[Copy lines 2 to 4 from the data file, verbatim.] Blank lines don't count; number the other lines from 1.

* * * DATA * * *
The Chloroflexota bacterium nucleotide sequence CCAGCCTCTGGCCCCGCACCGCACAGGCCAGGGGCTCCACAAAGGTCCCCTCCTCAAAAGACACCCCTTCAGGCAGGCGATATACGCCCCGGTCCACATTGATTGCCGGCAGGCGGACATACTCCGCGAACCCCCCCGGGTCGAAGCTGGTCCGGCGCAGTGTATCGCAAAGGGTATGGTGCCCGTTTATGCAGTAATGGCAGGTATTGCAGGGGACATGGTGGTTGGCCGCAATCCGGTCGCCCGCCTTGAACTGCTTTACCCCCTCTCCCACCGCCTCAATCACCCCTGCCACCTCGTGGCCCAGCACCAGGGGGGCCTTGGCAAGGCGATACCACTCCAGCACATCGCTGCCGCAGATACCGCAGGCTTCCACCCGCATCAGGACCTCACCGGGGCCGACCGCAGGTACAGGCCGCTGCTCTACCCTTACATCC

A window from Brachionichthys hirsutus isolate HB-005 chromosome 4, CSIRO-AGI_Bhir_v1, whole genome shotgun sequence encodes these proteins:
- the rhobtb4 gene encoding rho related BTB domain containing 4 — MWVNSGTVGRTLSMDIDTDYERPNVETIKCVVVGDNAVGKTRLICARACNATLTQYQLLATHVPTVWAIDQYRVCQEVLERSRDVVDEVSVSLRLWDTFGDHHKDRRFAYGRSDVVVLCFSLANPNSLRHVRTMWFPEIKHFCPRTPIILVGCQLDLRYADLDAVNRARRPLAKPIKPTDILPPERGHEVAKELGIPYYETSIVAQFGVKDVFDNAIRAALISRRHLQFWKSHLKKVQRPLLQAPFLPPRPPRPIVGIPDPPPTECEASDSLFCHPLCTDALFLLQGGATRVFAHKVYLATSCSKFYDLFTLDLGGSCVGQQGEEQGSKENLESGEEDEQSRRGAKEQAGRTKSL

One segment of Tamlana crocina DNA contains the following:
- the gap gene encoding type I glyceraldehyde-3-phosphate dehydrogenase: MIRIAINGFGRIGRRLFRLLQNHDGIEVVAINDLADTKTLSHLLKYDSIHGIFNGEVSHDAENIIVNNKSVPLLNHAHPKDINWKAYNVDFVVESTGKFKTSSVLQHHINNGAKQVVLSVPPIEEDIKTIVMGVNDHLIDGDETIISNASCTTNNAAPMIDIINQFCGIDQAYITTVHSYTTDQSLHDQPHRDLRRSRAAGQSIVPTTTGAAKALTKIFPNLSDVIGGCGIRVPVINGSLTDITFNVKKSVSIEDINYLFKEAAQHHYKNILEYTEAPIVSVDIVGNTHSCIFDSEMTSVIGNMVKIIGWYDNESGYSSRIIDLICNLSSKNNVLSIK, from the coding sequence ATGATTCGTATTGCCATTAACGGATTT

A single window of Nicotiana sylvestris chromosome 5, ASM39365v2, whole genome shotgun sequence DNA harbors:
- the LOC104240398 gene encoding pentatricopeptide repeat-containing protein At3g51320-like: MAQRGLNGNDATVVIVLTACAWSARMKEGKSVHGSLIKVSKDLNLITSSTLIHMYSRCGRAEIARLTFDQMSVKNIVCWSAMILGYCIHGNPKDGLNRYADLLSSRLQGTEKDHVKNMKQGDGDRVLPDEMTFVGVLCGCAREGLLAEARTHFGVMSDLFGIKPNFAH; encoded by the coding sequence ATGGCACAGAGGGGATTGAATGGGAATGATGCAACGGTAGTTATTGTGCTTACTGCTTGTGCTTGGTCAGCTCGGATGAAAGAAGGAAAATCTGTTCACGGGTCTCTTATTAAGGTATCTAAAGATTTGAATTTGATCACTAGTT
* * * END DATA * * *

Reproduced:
A window from Brachionichthys hirsutus isolate HB-005 chromosome 4, CSIRO-AGI_Bhir_v1, whole genome shotgun sequence encodes these proteins:
- the rhobtb4 gene encoding rho related BTB domain containing 4 — MWVNSGTVGRTLSMDIDTDYERPNVETIKCVVVGDNAVGKTRLICARACNATLTQYQLLATHVPTVWAIDQYRVCQEVLERSRDVVDEVSVSLRLWDTFGDHHKDRRFAYGRSDVVVLCFSLANPNSLRHVRTMWFPEIKHFCPRTPIILVGCQLDLRYADLDAVNRARRPLAKPIKPTDILPPERGHEVAKELGIPYYETSIVAQFGVKDVFDNAIRAALISRRHLQFWKSHLKKVQRPLLQAPFLPPRPPRPIVGIPDPPPTECEASDSLFCHPLCTDALFLLQGGATRVFAHKVYLATSCSKFYDLFTLDLGGSCVGQQGEEQGSKENLESGEEDEQSRRGAKEQAGRTKSL

One segment of Tamlana crocina DNA contains the following: